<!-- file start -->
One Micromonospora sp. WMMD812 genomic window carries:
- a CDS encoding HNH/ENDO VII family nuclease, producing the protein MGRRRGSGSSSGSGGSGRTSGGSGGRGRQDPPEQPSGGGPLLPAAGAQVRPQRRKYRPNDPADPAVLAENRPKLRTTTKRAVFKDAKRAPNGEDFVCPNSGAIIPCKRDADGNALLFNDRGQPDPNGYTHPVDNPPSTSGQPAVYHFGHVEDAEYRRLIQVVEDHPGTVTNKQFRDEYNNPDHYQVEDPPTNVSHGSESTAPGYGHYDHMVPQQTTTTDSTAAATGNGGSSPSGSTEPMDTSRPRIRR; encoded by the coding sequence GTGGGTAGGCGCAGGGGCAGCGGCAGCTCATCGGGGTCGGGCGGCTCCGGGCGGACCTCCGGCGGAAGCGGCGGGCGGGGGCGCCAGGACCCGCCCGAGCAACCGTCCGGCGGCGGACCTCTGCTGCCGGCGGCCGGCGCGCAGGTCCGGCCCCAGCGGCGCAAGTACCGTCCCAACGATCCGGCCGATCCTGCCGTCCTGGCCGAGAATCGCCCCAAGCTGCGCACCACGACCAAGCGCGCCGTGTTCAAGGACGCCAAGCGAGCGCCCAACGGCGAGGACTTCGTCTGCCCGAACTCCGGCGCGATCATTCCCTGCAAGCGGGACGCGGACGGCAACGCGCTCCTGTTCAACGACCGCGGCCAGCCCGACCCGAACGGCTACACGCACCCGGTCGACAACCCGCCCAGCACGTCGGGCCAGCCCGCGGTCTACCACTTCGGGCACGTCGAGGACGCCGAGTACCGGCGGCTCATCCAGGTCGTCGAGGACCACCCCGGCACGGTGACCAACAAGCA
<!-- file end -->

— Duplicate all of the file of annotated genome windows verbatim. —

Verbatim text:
One Micromonospora sp. WMMD812 genomic window carries:
- a CDS encoding HNH/ENDO VII family nuclease, producing the protein MGRRRGSGSSSGSGGSGRTSGGSGGRGRQDPPEQPSGGGPLLPAAGAQVRPQRRKYRPNDPADPAVLAENRPKLRTTTKRAVFKDAKRAPNGEDFVCPNSGAIIPCKRDADGNALLFNDRGQPDPNGYTHPVDNPPSTSGQPAVYHFGHVEDAEYRRLIQVVEDHPGTVTNKQFRDEYNNPDHYQVEDPPTNVSHGSESTAPGYGHYDHMVPQQTTTTDSTAAATGNGGSSPSGSTEPMDTSRPRIRR; encoded by the coding sequence GTGGGTAGGCGCAGGGGCAGCGGCAGCTCATCGGGGTCGGGCGGCTCCGGGCGGACCTCCGGCGGAAGCGGCGGGCGGGGGCGCCAGGACCCGCCCGAGCAACCGTCCGGCGGCGGACCTCTGCTGCCGGCGGCCGGCGCGCAGGTCCGGCCCCAGCGGCGCAAGTACCGTCCCAACGATCCGGCCGATCCTGCCGTCCTGGCCGAGAATCGCCCCAAGCTGCGCACCACGACCAAGCGCGCCGTGTTCAAGGACGCCAAGCGAGCGCCCAACGGCGAGGACTTCGTCTGCCCGAACTCCGGCGCGATCATTCCCTGCAAGCGGGACGCGGACGGCAACGCGCTCCTGTTCAACGACCGCGGCCAGCCCGACCCGAACGGCTACACGCACCCGGTCGACAACCCGCCCAGCACGTCGGGCCAGCCCGCGGTCTACCACTTCGGGCACGTCGAGGACGCCGAGTACCGGCGGCTCATCCAGGTCGTCGAGGACCACCCCGGCACGGTGACCAACAAGCA